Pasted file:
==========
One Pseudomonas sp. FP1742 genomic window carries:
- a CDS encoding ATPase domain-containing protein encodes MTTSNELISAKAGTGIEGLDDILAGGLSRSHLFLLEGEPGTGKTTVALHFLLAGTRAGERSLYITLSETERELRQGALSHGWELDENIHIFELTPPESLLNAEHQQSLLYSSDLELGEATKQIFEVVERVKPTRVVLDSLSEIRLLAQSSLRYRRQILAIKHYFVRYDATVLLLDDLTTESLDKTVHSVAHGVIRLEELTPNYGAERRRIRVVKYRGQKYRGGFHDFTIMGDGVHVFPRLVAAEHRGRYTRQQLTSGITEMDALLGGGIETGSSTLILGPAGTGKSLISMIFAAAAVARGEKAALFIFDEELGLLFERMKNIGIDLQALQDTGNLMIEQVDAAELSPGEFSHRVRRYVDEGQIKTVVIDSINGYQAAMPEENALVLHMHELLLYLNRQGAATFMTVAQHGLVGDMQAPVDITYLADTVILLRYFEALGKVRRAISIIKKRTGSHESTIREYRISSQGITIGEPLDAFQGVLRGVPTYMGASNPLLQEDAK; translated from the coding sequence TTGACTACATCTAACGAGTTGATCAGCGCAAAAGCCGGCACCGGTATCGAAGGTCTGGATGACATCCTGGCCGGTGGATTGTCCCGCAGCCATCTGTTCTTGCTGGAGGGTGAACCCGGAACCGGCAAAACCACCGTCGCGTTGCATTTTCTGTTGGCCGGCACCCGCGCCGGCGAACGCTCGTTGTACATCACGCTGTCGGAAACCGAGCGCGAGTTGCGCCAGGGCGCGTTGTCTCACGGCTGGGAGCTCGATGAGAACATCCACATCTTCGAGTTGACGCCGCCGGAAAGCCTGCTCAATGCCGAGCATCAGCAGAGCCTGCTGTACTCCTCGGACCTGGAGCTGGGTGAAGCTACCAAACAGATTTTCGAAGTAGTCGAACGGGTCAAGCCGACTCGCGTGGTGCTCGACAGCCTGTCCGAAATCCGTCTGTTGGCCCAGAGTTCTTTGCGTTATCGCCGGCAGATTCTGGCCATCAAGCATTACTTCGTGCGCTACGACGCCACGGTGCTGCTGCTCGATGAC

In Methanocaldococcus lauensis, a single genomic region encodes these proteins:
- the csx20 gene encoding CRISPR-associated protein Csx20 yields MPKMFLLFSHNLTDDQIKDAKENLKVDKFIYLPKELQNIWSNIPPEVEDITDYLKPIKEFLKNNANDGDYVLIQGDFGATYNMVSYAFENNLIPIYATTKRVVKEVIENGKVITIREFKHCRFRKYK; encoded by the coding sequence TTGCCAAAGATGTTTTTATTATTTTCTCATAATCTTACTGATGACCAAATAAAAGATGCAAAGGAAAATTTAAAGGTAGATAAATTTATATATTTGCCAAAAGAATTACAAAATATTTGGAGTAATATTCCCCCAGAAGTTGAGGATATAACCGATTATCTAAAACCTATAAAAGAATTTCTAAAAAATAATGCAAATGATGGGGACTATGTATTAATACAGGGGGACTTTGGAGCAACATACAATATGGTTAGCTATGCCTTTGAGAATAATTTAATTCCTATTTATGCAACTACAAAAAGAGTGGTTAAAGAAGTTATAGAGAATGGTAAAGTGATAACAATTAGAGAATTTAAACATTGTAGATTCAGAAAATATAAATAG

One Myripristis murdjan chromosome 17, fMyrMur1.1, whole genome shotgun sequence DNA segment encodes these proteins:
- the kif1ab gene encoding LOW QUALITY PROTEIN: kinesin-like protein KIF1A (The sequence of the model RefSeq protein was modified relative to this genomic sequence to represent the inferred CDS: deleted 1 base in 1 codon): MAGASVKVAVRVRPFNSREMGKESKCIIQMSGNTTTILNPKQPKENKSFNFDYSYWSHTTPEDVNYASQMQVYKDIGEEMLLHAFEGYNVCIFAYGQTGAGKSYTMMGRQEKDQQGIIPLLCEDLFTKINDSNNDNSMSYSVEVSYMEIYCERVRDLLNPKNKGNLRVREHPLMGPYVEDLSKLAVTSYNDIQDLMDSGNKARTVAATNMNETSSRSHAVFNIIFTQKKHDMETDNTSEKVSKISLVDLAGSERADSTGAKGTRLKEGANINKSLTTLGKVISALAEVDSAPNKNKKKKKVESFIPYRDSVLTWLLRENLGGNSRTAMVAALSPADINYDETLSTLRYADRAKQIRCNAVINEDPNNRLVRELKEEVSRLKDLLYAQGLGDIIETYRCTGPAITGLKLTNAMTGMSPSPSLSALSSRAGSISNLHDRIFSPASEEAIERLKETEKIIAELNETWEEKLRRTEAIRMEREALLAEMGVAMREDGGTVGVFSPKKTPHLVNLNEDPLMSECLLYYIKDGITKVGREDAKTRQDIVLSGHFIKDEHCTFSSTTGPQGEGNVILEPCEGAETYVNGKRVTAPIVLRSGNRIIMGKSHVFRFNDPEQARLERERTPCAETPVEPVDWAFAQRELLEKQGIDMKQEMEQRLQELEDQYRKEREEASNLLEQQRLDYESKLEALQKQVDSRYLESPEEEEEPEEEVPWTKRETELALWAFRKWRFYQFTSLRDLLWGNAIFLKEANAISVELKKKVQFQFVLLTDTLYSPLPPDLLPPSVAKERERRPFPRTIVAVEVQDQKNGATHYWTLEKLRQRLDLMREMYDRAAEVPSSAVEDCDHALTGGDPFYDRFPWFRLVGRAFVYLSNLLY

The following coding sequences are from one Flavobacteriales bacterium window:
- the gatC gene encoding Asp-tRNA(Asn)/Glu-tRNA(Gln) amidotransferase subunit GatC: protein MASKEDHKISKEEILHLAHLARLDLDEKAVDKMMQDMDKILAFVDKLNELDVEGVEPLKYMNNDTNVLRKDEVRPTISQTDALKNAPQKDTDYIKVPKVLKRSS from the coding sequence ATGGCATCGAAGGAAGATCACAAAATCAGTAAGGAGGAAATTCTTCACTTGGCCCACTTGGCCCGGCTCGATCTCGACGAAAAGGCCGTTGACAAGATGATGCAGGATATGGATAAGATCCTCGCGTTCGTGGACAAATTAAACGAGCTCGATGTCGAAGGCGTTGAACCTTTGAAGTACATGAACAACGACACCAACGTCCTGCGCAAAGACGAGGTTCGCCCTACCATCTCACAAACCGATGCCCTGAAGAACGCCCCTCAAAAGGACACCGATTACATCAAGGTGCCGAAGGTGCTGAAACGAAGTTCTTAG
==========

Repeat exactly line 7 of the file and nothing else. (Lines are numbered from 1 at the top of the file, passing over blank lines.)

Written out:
The following coding sequences are from one Flavobacteriales bacterium window: